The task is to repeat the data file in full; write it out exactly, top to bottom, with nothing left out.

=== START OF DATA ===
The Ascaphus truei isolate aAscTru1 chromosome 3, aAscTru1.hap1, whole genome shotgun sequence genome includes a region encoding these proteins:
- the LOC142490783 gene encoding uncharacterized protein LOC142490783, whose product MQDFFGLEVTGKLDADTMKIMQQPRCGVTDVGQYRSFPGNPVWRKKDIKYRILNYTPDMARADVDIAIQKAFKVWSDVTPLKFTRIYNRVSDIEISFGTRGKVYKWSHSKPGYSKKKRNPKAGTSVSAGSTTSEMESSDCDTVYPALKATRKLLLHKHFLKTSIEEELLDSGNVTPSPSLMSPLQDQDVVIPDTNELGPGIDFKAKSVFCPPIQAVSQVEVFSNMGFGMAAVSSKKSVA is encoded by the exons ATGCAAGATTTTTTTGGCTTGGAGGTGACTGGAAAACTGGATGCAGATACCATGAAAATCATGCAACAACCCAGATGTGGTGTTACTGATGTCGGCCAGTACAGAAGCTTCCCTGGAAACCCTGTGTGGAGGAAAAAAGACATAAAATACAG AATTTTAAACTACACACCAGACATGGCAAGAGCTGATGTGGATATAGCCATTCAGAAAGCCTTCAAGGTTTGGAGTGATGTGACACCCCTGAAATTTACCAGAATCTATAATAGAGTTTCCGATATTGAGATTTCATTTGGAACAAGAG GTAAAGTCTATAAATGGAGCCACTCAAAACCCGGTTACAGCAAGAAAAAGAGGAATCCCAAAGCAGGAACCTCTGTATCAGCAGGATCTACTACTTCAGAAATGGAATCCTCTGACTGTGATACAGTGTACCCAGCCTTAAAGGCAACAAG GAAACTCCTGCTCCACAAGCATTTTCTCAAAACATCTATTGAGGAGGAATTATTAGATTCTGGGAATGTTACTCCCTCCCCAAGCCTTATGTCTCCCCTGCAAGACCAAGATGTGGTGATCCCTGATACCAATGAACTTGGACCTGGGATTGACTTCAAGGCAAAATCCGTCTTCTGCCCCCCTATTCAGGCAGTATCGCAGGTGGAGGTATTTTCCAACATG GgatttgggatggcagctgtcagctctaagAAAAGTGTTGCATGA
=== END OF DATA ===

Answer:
The Ascaphus truei isolate aAscTru1 chromosome 3, aAscTru1.hap1, whole genome shotgun sequence genome includes a region encoding these proteins:
- the LOC142490783 gene encoding uncharacterized protein LOC142490783, whose product MQDFFGLEVTGKLDADTMKIMQQPRCGVTDVGQYRSFPGNPVWRKKDIKYRILNYTPDMARADVDIAIQKAFKVWSDVTPLKFTRIYNRVSDIEISFGTRGKVYKWSHSKPGYSKKKRNPKAGTSVSAGSTTSEMESSDCDTVYPALKATRKLLLHKHFLKTSIEEELLDSGNVTPSPSLMSPLQDQDVVIPDTNELGPGIDFKAKSVFCPPIQAVSQVEVFSNMGFGMAAVSSKKSVA is encoded by the exons ATGCAAGATTTTTTTGGCTTGGAGGTGACTGGAAAACTGGATGCAGATACCATGAAAATCATGCAACAACCCAGATGTGGTGTTACTGATGTCGGCCAGTACAGAAGCTTCCCTGGAAACCCTGTGTGGAGGAAAAAAGACATAAAATACAG AATTTTAAACTACACACCAGACATGGCAAGAGCTGATGTGGATATAGCCATTCAGAAAGCCTTCAAGGTTTGGAGTGATGTGACACCCCTGAAATTTACCAGAATCTATAATAGAGTTTCCGATATTGAGATTTCATTTGGAACAAGAG GTAAAGTCTATAAATGGAGCCACTCAAAACCCGGTTACAGCAAGAAAAAGAGGAATCCCAAAGCAGGAACCTCTGTATCAGCAGGATCTACTACTTCAGAAATGGAATCCTCTGACTGTGATACAGTGTACCCAGCCTTAAAGGCAACAAG GAAACTCCTGCTCCACAAGCATTTTCTCAAAACATCTATTGAGGAGGAATTATTAGATTCTGGGAATGTTACTCCCTCCCCAAGCCTTATGTCTCCCCTGCAAGACCAAGATGTGGTGATCCCTGATACCAATGAACTTGGACCTGGGATTGACTTCAAGGCAAAATCCGTCTTCTGCCCCCCTATTCAGGCAGTATCGCAGGTGGAGGTATTTTCCAACATG GgatttgggatggcagctgtcagctctaagAAAAGTGTTGCATGA